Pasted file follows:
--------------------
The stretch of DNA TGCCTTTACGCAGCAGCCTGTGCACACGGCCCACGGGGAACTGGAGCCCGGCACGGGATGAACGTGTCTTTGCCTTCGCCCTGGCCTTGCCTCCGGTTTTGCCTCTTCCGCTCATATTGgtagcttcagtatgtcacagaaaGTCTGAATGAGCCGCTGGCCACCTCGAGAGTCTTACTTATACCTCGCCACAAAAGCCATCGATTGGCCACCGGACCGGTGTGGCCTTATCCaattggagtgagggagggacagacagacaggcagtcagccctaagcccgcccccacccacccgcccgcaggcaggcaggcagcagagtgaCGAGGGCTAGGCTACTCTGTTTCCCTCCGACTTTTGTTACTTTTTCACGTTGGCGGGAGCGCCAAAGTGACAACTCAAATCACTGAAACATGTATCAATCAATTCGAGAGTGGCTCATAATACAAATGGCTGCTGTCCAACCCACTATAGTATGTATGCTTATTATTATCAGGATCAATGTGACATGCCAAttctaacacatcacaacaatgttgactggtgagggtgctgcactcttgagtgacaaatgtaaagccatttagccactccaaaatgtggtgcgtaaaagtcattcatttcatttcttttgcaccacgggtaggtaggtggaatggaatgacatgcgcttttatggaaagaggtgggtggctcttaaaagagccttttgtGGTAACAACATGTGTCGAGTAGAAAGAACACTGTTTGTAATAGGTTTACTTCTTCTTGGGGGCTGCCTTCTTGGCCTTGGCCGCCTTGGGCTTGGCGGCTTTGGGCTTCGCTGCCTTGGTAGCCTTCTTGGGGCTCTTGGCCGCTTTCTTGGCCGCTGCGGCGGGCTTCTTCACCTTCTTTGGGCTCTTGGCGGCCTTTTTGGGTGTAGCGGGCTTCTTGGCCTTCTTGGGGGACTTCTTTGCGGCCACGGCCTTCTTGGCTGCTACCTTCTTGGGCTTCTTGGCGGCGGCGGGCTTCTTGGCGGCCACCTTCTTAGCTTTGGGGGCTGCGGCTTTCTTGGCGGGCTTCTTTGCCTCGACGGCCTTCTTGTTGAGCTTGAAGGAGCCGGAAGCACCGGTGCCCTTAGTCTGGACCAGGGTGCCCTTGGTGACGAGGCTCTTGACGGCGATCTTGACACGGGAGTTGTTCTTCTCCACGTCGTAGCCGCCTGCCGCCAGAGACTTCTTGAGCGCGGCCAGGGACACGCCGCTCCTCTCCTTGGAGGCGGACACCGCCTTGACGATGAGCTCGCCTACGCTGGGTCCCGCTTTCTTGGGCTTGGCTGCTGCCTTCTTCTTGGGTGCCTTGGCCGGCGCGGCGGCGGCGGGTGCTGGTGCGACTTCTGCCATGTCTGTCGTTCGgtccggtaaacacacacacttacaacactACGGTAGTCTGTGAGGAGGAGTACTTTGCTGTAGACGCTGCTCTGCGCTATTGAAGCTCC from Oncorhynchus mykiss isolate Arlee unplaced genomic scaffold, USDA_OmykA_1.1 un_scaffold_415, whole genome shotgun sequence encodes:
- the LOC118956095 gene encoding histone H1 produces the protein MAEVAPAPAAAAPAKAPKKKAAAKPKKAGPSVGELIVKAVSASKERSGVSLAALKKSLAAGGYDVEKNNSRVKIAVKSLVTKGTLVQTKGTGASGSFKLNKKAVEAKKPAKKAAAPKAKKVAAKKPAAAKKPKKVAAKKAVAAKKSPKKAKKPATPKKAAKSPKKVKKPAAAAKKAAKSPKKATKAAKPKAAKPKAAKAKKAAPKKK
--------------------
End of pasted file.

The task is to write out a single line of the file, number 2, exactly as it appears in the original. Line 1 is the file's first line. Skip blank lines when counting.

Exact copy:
- the LOC118956095 gene encoding histone H1 produces the protein MAEVAPAPAAAAPAKAPKKKAAAKPKKAGPSVGELIVKAVSASKERSGVSLAALKKSLAAGGYDVEKNNSRVKIAVKSLVTKGTLVQTKGTGASGSFKLNKKAVEAKKPAKKAAAPKAKKVAAKKPAAAKKPKKVAAKKAVAAKKSPKKAKKPATPKKAAKSPKKVKKPAAAAKKAAKSPKKATKAAKPKAAKPKAAKAKKAAPKKK